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Discussion Starter · #1 ·
Hi guys and gals, I am looking for items that you would put into a portable tool kit, something for the unforseen minor emergency you my have.
 

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more lean please
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holy jeez trev. did you buy that 600rr? if so there should be a stock toolkit in the trunk. pretty much every newer bike has one. but if not (like in my case) just find out what are the most common fasteners on the bike and pic up small multitools that can adapt most of them. all i carry is a 6 inch adjustable crecent wrench and a multi-bit screwdriver. you may want a small pair of pliers and some allan keys if thats what your fairings take to get off.
 

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Discussion Starter · #3 ·
Naw the deal fell through on the RR, the owner was too hard to get ahold of and there was no communication so I went for an 02 600 F4i , red and black just a tad over 10,000 km, basically new. I am very excited about that, as well, they have finally booked my surgery and t will be on the 25th of this month! YAY for me!

So now I can come down, or better yet you have an excuse to come up this way and we can go for a ride!
 

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retired panda racer...~_~
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stock tool kits are usually decent enough...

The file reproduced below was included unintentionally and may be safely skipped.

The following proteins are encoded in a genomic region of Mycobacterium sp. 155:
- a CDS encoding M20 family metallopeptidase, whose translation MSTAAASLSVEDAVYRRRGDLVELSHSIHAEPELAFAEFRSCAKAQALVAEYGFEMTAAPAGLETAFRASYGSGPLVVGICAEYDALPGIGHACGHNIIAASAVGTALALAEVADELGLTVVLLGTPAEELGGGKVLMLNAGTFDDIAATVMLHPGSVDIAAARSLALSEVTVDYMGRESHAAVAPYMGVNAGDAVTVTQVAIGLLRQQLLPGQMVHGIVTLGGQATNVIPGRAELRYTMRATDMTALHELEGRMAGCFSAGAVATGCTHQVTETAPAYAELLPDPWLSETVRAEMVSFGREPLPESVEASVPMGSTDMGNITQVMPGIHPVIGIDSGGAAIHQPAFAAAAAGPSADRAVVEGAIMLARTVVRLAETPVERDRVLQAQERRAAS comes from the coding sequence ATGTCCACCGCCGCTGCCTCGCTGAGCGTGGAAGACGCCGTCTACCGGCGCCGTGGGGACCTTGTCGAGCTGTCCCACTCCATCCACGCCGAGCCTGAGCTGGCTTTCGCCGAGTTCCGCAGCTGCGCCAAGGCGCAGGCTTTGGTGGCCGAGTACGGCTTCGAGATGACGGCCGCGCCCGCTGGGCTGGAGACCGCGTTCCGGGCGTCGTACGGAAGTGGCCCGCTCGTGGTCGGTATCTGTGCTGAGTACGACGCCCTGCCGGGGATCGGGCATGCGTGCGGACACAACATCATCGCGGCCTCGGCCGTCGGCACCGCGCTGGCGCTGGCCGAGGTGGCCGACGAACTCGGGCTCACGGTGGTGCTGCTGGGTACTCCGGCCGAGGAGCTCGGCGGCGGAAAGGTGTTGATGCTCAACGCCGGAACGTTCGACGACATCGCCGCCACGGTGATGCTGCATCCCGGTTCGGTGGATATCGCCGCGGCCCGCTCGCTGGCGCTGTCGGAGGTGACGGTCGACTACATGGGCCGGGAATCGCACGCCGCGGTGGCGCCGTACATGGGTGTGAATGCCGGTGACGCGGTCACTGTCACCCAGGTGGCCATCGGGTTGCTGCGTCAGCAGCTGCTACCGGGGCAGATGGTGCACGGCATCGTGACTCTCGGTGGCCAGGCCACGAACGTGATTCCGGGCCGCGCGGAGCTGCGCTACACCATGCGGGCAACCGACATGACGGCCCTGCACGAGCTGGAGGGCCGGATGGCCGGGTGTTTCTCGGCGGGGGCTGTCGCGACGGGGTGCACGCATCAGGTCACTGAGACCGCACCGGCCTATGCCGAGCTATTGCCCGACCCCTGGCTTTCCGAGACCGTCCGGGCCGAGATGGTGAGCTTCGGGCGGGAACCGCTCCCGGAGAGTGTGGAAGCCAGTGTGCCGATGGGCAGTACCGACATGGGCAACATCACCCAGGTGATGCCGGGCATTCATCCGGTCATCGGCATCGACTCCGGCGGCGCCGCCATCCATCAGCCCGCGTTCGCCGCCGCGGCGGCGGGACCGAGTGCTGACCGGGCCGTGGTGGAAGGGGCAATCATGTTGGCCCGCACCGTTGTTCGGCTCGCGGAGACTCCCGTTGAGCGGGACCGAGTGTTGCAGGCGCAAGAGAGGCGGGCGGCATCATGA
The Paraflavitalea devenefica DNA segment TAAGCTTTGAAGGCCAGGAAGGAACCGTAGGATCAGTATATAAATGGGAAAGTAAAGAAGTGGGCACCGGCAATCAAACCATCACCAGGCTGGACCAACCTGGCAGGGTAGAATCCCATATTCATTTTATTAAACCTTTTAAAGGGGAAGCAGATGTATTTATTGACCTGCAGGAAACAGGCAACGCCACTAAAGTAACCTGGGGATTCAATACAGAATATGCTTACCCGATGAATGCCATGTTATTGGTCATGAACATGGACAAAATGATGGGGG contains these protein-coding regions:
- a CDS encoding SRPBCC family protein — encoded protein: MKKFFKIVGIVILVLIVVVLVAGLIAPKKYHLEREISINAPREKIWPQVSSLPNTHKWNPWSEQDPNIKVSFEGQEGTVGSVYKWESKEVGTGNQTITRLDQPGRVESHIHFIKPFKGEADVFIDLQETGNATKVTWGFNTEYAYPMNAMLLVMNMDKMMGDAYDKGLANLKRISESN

i like to have a little first aid kit and those platic zip tie straps things...
you never know when those will come in handy...
 

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All the fixin's to fix a flat too. If you shoup carefully, you can get the screwdriver handle style scraper/cleaning tool and plug inserter (vs.the T-handle style which takes up more room), glue, plugs and a small bicycle hand pump (mine even has a pressure gague built in) and get all this to fit under the seat of your sportbike. I't nice to know that you could limp your bike to the nearest bike shop or next town should you pick up a nail, screw or metal shard in the middle of nowhere.
 

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Did the bike not come with a stock toolkit? As Hyden' says the kits these days are actually quite decent.

And ditto on the flat fixer kit. But in my case I went with the electric pump from Crappy Tire and stripped off the plastic case and shortened the hose and then swapped the electric plug to a small RCA phono plug. On the battery I added a power takeoff of a 20 amp fuse and an RCA phono jack to all my bikes. So now I got an electric pump option. The pump needs to be hand held because the crankshaft and conrod is exposed but it does a tire in about 5 to 10 minutes compared to like 1/2 an hour of sweaty hand pumping on the road side (that should bring on some comments.... :D).
 

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Fuelled by rice
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don't forget tire plugs just in case you get a nail in your tire. This year has been the worst, at least 3 other ppl I know got nails in their tires.
 

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Discussion Starter · #9 ·
Good idea with the tire kit, I have not actually received the bike yet so I am not sure what it has or does not have, but I am definitelty a safety conscious and b prepared kinda guy, so a roll of duct tape and the electric ump will be neccessary items